The hybrid advisor has been hailed by some as a hero who brings investment advice to small investors. From this perspective, it's the best model for a vast population of clients and prospects without a lot of assets who are starved for financial help nonetheless.

Independent RIAs often have steep account minimums that raise barriers and shut smaller clients out. Giant wirehouses also have actively discouraged brokers from bringing small clients.

Into the breach have stepped advisors regulated both as fiduciaries with the SEC (or state regulators) and as advisors with the Financial Industry Regulatory Authority who, according to whatever regulatory umbrella they are working under, can help with both fiduciary advice or “suitable” products. This approach has been touted as one of the best ways to serve those with fewer assets and get them into vehicles they might need, such as insurance—the advisor’s commission notwithstanding. 

But a recent research paper has gone after the dual advisor-hybrid model, taking it to task for a lot of the same fund revenue sharing activity and other conflicts that have plagued the brokerage world.

The paper is called "The Worst of Both Worlds?" Its author, Nicole M. Boyson, a professor of finance at Northeastern University in Boston, argues dually registered advisors end up charging clients more for their help and run into conflicts of interest more often than mere RIAs do.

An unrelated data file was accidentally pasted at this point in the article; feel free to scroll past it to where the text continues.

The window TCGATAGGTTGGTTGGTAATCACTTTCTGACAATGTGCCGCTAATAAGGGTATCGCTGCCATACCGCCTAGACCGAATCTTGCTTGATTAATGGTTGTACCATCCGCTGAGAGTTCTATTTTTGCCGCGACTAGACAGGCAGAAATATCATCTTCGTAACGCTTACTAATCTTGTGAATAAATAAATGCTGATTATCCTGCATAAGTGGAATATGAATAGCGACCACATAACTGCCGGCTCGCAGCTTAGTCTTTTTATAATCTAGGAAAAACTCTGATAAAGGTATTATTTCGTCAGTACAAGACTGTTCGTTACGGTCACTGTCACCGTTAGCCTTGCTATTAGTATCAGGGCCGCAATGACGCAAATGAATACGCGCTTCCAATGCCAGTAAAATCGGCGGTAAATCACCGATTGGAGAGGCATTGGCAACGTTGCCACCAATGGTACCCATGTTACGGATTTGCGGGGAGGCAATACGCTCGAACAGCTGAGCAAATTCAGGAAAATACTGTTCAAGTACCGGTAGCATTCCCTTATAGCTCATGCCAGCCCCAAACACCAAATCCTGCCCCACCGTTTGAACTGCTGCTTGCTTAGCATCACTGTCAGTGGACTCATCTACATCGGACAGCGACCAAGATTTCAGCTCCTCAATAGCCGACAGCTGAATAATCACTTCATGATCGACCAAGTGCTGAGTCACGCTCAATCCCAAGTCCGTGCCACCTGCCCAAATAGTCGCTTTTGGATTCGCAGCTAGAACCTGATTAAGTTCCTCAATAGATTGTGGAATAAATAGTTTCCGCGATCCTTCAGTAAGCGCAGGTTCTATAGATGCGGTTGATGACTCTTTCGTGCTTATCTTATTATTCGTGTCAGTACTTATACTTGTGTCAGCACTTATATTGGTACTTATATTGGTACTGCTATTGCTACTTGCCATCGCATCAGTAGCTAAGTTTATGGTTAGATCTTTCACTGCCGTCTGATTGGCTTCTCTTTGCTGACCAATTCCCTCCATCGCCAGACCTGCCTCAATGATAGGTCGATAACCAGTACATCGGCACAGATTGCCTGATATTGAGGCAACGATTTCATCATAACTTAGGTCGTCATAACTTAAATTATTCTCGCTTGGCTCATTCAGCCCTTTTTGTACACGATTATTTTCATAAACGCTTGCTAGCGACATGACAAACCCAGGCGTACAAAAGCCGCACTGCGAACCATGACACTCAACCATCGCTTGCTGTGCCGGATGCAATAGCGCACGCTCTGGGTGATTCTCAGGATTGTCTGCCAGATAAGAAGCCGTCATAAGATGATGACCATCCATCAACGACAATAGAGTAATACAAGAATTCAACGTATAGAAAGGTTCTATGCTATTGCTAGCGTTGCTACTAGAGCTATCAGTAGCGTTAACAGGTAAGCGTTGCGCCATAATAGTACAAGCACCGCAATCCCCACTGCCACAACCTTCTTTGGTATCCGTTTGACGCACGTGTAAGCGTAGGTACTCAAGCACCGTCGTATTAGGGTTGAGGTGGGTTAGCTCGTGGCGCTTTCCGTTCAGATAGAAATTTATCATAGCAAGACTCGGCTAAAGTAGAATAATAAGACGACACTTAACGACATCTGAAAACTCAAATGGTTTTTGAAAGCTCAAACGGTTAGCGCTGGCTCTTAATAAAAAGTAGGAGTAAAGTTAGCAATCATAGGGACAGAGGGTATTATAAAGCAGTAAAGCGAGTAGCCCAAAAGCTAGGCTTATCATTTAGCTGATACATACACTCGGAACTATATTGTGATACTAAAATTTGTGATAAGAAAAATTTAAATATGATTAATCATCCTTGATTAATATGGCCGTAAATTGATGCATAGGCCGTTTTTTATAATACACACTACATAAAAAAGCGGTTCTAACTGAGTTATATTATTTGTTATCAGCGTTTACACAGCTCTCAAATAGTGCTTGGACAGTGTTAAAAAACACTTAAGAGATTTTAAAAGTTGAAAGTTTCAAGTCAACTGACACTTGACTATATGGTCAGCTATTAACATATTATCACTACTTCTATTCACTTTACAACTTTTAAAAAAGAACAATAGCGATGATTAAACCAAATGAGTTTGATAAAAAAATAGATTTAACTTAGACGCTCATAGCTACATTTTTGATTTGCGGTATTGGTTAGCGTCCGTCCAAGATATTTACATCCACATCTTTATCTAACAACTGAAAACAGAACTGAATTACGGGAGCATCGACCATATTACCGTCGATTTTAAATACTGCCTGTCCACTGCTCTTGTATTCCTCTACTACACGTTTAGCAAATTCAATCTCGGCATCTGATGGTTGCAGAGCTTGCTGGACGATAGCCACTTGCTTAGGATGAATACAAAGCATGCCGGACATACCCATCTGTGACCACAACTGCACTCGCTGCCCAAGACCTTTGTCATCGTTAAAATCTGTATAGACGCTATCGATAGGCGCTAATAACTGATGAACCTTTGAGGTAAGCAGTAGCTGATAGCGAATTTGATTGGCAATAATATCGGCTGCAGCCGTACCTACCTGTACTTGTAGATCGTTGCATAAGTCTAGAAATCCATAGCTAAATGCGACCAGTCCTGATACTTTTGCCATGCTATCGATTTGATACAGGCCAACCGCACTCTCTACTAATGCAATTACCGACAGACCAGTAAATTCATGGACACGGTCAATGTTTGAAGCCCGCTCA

Moreover, Boyson contends the hybrid approach ends up costing both wealthy clients and retail investors more in fees: High-net-worth clients of hybrid advisors end up paying 1.4% of assets while they pay only 1% to independent RIAs, according to her research. It’s worse for ordinary retail clients: Dual-registered advisors charge them 2.2% of assets, compared with 1.2% of assets charged by independent RIAs, she argues. The conflicts often arise when dual-registrants choose funds from families that have revenue-sharing arrangements.

“Retail fiduciary clients of dual registrants pay higher fees—without an increase in financial planning services—than either dual registrant brokerage clients or clients of independent RIAs,” writes Boyson. “Dual registrants frequently violate regulatory standards. [And they] invest fiduciary client assets in institutional share classes of the same revenue-sharing mutual fund portfolios they offer their brokerage clients.”

Boyson points to inherent conflicts with hybrid advisors who accept revenue sharing arrangements with mutual fund companies or work with brokerage firms that do. While the studies she cites point to conflicts in the brokerage industry, she says that dual-registered advisors suffer from the same problems.

Revenue sharing harms investor welfare, she says. “My result—that revenue sharing funds have worse performance and that revenue sharing advisers charge higher fees—supports this prediction,” she writes. She also says that revenue sharing arrangements push advisors into aggressive marketing so that they can increase the AUM from unsophisticated investors.

“My findings [are] that revenues and AUM are highest for dual registrants receiving revenue sharing payments, and that dual registrants that accept revenue sharing are more likely to advise less sophisticated retail clients provide empirical support,” she writes.

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